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Less invasive kidney transplant technique spurring donations

26.08.2003


In keeping with a national trend, surgeons at Robert Wood Johnson University Hospital say a new, less invasive approach to removing a kidney from a living donor is prompting more people to give one of their kidneys to someone in need of a transplant.


Over the past four years, the number of people donating a kidney at the hospital has doubled, from 14 in 1999 to 28 in 2002.

This is consistent with increases seen at other kidney transplant centers since the introduction several years ago of a surgical procedure called laparoscopic kidney removal, which makes the process much easier on the donor.

"The laparoscopic procedure has many advantages for the person donating a kidney – a smaller incision, a faster recovery time and less blood loss, to name a few. It is clearly responsible for the increase we have seen in the number of donors," said Dr. David A. Laskow, Chief of Kidney Transplantation at Robert Wood Johnson University Hospital and the University of Medicine and Dentistry of New Jersey-Robert Wood Johnson Medical School.



(Robert Wood Johnson University Hospital has made arrangements for Dr. Laskow, a living kidney donation recipient and her donor to be available for interviews August 26. Please contact Kristen Walsh John Patella at (732) 937-8521 to arrange.)

Donating a kidney through the traditional "open" method typically required a 10-inch incision, a five-day hospital stay and six to seven weeks of lost work time for recovery.

By contrast, the laparoscopic technique allows the kidney to be removed through a small incision in the abdomen. Two incisions, each less than one inch, are made in the upper abdomen to insert a camera as well as other viewing instruments, followed by a 4-inch incision in the lower abdomen through which the kidney is removed.

This procedure allows donors to return to their normal activities in one-third the time of the traditional approach. There is also less pain, a shorter hospital stay – usually three days – and a faster return to regular food than with the open procedure.

The result is a greater number of people coming forward to donate a kidney.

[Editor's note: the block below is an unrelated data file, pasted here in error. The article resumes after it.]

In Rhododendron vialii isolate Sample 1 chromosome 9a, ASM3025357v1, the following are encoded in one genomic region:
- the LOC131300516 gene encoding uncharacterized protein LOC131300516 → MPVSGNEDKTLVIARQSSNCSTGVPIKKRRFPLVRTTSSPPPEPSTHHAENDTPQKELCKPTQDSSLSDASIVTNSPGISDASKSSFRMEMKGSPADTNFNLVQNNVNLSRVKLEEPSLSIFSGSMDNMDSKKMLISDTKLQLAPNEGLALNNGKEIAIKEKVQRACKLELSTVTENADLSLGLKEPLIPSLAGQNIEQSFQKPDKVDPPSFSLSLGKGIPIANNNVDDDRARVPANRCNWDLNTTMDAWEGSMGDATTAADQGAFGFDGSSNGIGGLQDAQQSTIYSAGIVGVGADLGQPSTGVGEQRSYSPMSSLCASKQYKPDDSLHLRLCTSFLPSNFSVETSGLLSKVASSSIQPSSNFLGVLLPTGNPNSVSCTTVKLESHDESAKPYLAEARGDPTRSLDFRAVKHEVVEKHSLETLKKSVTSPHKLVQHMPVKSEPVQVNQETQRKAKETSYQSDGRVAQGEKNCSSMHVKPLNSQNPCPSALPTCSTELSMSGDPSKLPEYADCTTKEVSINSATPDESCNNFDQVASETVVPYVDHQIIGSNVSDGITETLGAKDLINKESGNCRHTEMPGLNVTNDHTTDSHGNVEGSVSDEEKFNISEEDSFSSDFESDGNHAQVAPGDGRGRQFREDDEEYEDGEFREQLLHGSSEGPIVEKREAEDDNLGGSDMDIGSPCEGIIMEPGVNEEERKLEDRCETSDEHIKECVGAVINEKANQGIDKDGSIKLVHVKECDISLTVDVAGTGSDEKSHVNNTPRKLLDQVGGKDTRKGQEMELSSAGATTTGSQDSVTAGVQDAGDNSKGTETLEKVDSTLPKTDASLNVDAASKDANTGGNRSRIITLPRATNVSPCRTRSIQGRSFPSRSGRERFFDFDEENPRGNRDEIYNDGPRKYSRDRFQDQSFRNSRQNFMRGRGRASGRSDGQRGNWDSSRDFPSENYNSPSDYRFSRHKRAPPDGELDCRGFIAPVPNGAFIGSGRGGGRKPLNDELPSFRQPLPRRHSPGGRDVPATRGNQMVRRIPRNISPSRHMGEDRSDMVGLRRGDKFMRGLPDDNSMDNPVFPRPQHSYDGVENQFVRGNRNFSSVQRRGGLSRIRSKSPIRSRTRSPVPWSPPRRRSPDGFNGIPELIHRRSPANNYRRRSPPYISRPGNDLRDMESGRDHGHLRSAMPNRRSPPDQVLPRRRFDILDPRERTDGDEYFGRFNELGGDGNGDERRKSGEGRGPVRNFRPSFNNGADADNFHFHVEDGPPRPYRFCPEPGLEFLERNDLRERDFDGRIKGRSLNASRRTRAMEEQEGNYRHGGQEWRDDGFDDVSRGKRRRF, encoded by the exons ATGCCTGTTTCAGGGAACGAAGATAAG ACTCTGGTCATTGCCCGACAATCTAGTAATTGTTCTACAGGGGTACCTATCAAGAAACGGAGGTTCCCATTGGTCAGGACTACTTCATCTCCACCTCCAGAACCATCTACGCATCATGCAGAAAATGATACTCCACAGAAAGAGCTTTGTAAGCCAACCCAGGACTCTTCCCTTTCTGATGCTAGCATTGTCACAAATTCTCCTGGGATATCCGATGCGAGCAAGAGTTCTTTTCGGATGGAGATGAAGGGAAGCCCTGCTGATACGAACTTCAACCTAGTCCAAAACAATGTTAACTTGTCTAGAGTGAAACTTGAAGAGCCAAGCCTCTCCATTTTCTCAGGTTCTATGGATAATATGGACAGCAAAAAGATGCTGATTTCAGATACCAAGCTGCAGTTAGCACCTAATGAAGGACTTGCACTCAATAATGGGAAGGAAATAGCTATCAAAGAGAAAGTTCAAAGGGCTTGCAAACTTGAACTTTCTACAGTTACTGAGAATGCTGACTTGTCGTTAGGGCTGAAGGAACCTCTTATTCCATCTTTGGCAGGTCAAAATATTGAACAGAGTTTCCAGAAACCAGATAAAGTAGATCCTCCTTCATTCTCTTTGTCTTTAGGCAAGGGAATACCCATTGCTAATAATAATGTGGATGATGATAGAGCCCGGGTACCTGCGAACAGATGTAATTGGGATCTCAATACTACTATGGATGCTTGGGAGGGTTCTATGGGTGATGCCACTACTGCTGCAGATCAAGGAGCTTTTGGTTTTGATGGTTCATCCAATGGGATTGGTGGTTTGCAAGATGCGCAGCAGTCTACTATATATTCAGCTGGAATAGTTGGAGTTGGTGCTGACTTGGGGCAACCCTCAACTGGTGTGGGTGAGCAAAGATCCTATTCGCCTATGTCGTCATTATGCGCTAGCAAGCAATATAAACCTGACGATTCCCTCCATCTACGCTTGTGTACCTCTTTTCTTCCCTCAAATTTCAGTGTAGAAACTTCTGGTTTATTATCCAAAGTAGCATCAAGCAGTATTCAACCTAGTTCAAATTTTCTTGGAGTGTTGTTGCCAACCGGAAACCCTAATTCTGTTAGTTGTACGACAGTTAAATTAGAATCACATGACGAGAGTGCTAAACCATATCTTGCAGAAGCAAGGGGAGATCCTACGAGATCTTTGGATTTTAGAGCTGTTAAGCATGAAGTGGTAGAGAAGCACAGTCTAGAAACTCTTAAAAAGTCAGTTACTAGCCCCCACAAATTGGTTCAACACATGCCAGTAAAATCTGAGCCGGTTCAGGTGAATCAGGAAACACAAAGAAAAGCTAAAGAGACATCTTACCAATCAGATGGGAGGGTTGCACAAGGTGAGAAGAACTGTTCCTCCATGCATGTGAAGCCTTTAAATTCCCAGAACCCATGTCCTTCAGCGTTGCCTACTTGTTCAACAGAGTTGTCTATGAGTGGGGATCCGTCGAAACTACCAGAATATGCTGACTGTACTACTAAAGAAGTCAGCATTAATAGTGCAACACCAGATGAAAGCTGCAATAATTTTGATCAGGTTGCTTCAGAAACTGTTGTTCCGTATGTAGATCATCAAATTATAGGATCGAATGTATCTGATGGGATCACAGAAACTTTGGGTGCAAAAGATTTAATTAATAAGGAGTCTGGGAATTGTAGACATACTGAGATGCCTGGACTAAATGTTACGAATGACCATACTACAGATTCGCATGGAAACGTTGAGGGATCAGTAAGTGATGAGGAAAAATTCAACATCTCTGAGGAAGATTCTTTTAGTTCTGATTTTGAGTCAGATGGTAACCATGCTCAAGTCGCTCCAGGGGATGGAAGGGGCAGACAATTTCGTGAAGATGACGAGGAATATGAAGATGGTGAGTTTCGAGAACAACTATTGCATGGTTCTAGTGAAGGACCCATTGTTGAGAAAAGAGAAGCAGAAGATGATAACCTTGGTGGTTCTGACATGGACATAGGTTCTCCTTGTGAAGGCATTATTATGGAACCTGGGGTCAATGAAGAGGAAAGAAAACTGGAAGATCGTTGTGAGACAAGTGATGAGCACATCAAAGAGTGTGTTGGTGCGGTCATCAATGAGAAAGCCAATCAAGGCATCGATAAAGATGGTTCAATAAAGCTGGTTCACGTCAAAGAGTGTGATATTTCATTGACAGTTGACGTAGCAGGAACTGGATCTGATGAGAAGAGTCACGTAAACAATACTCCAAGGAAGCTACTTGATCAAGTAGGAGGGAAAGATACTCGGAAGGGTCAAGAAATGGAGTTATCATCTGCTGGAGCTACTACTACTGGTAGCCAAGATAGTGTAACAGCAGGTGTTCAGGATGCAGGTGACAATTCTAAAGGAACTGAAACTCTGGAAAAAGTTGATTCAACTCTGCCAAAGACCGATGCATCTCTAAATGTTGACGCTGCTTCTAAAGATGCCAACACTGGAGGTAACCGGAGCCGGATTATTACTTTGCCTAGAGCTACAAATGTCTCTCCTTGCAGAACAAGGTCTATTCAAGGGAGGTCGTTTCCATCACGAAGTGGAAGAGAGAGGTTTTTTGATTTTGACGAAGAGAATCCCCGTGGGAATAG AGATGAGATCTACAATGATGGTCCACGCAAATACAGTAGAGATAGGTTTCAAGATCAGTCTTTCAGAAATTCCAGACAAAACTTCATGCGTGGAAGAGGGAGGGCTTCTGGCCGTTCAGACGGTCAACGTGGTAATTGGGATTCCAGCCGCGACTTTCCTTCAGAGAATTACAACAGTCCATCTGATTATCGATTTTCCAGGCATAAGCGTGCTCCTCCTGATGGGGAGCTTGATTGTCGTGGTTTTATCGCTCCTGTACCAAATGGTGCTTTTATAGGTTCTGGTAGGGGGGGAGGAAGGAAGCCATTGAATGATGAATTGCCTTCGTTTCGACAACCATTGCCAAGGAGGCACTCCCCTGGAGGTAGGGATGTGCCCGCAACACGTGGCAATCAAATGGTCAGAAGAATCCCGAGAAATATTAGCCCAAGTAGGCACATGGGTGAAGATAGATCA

Statistics from the hospital confirm this. In 1999, the year before introduction of the laparoscopic technique at Robert Wood Johnson University Hospital, the hospital performed 14 living-donor kidney transplants. In 2002, the hospital performed 28 living-donor transplants.

The number of living donors also increased in each of the intervening years at the hospital, rising from 14 in 1999, to 20 in 2000, to 26 in 2001 to 28 in 2002.

Statewide, the number of living donor kidney transplants increased from 123 to 171 from 1999 to 2002. Nationally, the number of living donor kidney transplants increased from 4,884 to 6,611.

Despite the increased numbers of living donors, the majority of kidneys used in transplants come from previously healthy individuals who have died and donated their organs. Such kidneys can perform extremely well, but Dr. Laskow noted that kidneys from living donors are preferable. They tend to last longer – up to six years longer – and function with fewer complications. Many years of medical research also show that donors can function normally with only one kidney and are not at greater risk of developing future health problems, he added.

However, even with the greater number of people coming forward to donate thanks to the laparoscopic technique, the demand for kidneys still far outstrips supply. More than 55,000 people are currently on a waiting list for a kidney nationwide, with approximately 2,300 in New Jersey, according to The United Network for Organ Sharing.

A person waiting for a kidney to become available from someone who has died can remain on the waiting list for three years. By contrast, a person who receives one from a living donor can have a kidney in a matter of weeks.

"When we consider the thousands of people on waiting lists for kidneys around the country, a technique that encourages more people to donate is not just welcome, it’s critical," Dr. Laskow said.

While many kidneys are donated by relatives, a donor does not need to be related; the only requirement for donation is a compatible blood type.


###
(About Robert Wood Johnson University Hospital: Robert Wood Johnson University Hospital, located in New Brunswick, is a leading academic health center and the principal teaching hospital of the Robert Wood Johnson Medical School within the University of Medicine and Dentistry of New Jersey.)


Kristen Walsh | EurekAlert!
Further information:
http://www.rwjuh.edu/

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